TVD Live: Loretta Lynn at the 9:30 Club, 7/26

Loretta Lynn’s music is intimate and revealing in a way that few of her female classic country contemporaries can claim, and it is most readily apparent in the songs she penned herself. Her enduring career is due in no small part to her easily relatable lyrics, particularly when it comes to themes that impact women. The fact that she drew heavily from many of her own classics for Friday night’s show at the 9:30 Club made for a memorable evening.

The night started with a few songs from her son Ernest Ray as backed by Loretta’s band The Coalminers. It was a solid way to get the crowd going a bit, and while I have heard his performances can be hit or miss he, was in good form for the covers he sang. Up next were a few sang by Patsy and Peggy Lynn, Loretta’s twin daughters, who did a great job of working the stage end-to-end, whose songs were a bit more in the realm of contemporary pop country. I liked their stage presence, and the crowd loved it.

Loretta came out in a floor-length sequined gown and started things off with “They Don’t Make Them Like My Daddy.” It immediately struck me just how top-shelf her voice still is. After 50 years in the music business, you don’t really expect her voice to be quite so potent, and yet here she is all these years later, not only keeping up with, but surpassing, the vocals of so many other female singers. The quality, combined with her unique vocal delivery, creates a compelling sound that really doesn’t disappoint.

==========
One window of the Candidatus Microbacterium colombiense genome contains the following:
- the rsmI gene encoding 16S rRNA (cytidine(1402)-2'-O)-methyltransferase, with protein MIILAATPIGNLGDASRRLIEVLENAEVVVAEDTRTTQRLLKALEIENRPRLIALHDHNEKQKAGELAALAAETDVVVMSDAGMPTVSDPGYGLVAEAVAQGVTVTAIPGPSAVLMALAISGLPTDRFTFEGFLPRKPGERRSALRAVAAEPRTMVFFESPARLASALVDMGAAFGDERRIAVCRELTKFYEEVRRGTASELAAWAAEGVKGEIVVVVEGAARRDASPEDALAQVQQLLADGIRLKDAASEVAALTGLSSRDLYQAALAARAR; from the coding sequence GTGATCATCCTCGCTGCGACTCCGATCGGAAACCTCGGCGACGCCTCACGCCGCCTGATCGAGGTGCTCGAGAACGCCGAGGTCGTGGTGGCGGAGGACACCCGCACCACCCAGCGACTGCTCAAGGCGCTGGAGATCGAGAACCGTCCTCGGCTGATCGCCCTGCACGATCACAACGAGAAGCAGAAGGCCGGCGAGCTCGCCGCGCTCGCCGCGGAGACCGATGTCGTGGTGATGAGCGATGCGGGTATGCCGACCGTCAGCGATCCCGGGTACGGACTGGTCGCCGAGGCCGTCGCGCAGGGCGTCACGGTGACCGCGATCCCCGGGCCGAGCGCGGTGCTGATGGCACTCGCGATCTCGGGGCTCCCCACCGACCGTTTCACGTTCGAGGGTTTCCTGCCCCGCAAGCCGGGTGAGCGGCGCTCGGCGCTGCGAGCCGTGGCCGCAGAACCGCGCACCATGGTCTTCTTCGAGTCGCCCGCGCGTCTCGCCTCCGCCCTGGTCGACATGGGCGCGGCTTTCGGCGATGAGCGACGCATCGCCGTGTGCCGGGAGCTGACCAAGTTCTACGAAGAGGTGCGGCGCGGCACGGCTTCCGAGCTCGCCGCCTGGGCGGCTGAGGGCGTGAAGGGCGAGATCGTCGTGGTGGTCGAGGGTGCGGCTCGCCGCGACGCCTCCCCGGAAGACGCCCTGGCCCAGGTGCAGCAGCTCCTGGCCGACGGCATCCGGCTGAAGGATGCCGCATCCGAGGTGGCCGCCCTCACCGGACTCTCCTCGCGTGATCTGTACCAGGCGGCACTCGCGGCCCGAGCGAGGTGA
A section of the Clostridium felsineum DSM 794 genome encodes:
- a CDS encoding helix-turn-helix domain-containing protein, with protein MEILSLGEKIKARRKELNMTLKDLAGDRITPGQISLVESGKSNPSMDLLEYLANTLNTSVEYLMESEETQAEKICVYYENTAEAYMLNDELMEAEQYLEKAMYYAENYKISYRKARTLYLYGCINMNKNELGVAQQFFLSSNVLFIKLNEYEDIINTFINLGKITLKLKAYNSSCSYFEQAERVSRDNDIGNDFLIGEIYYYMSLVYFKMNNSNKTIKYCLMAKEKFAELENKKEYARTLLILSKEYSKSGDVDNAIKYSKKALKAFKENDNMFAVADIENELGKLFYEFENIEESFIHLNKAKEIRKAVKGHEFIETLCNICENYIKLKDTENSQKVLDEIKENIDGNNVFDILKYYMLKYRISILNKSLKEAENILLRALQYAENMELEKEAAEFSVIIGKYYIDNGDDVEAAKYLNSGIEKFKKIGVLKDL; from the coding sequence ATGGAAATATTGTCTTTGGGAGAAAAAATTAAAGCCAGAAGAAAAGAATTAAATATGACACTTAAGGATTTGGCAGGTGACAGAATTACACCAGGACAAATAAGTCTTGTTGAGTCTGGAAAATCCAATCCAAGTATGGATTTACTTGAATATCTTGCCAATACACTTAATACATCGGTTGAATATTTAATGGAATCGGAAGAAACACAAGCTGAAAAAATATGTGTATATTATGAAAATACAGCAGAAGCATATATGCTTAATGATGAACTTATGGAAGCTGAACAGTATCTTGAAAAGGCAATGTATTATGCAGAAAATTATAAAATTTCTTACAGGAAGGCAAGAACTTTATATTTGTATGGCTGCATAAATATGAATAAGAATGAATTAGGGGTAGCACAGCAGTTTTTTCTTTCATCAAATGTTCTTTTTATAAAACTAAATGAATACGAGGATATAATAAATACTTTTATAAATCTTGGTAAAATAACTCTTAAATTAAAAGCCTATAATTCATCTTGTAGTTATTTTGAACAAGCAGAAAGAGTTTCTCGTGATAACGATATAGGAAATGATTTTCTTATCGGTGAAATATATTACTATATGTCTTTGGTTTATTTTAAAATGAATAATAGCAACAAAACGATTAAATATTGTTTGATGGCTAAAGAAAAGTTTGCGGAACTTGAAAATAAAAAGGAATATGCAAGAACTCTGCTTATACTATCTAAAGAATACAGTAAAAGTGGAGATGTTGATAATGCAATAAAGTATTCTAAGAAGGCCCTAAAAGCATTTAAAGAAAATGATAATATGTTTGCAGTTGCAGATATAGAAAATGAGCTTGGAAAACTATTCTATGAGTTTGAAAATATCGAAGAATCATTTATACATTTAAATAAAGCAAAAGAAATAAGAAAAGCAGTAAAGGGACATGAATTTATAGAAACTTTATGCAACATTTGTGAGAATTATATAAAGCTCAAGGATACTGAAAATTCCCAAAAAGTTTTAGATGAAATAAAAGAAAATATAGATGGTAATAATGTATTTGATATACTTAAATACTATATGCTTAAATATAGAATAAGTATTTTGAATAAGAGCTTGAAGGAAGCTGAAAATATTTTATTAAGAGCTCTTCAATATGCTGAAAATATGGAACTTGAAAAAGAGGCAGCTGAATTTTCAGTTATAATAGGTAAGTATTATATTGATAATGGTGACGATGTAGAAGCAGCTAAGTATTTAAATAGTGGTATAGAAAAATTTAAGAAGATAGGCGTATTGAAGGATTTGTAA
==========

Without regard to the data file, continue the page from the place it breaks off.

Lynn played most of the classic hits you would want to hear, including “Your Squaw is on the Warpath,” “One’s on the Way,” and “You’re Looking at Country.” When she played “Fist City,” she talked about how it was written about her husband Doo, and that she wished he could see the way the woman he was running around with back then, who also inspired the song, looked today. She said, “She’s only got one tooth, and it looks like this,” as she stuck her index finger aimed crookedly out of the corner of her mouth. The evening was filled with fun stories, and if I had one complaint about the show, it was that they didn’t quite have her mic loud enough in the mix, so it made it a little hard to hear her when she was speaking. If there’s ever a performer you want to hear the in-between song stories from, it would have to be Loretta Lynn.

Also worth noting is just how tight her backing band The Coalminers were. There didn’t seem to be a missed or off note from them throughout the entire show. The leader of the band, Bart Hansen, also came forward and filled in for the late Conway Twitty on “Louisiana Woman, Mississippi Man,” which he handled admirably.

After a short gospel interlude, she closed the 75-minute set with “Coal Miner’s Daughter.” If you’re a fan of traditional country music, I would say it really is worth seeing Loretta Lynn perform if she comes to the area again. Even if my own personal favorites appeared earlier in the set, it gave me a little chill to hear such a legend perform arguably her biggest song,

This entry was posted in TVD Washington, DC. Bookmark the permalink. Trackbacks are closed, but you can post a comment.

  • Alternative Text Alternative Text Alternative Text Alternative Text Alternative Text Alternative Text Alternative Text Alternative Text Alternative Text
  • Alternative Text Alternative Text Alternative Text Alternative Text Alternative Text Alternative Text